A visually impaired BBC journalist from Blackburn, Lancashire who is terrified of dogs is to get the U.K.'s first ever guide horse, who will help with improving his mobility and carrying out daily tasks.
23-year-old Mohammed Salim Patel who has a degenerative eye disorder is due to receive an eight-month-old American Miniature horse called Digby, who is currently being trained for his future role.
"I have a big phobia of dogs that I was not able to work out and it was good when I heard about horses being trained. I have always loved horses but it is good to see the benefits to people who are visually impaired," Patel told the Lancashire Telegraph.
The horse currently lives with its owner Katy Smith at the Northallerton Equestrian Center.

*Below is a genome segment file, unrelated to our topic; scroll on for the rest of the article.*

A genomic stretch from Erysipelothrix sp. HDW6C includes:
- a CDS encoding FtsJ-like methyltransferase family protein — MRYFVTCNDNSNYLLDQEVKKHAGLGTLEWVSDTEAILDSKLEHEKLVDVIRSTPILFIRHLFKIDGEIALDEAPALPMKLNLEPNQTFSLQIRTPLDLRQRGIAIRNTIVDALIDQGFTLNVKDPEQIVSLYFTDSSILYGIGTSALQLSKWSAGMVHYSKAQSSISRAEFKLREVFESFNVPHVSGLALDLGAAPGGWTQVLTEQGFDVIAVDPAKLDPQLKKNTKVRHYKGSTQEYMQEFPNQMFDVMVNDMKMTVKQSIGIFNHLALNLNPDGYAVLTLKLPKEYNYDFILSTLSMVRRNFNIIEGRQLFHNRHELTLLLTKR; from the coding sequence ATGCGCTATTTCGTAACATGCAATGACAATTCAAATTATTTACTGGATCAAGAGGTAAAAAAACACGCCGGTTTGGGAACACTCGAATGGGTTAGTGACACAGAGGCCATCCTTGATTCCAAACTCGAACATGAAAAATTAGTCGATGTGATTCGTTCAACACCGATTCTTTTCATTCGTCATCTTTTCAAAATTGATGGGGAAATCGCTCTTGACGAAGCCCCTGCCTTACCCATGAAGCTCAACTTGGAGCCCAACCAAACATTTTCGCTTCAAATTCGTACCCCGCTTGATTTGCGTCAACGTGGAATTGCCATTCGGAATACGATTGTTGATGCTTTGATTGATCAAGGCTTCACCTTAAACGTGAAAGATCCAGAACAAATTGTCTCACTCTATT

"Guide horses give those with visual impairments a choice when it comes to having a pet to assist them," Smith said.
"Another thing is that people may have an allergy, phobia, or to health reasons and it is a choice for people," she added.
Guide horses, which are already used by some visually impaired people in the U.S., are an alternative mobility option for blind people who do not wish to or cannot use a guide dog.
Proponents say horses are arguably more appropriate for guiding work due to their longevity. American miniature horses have an average life span of 25-30 years, while that of a Labrador is 10-14 years.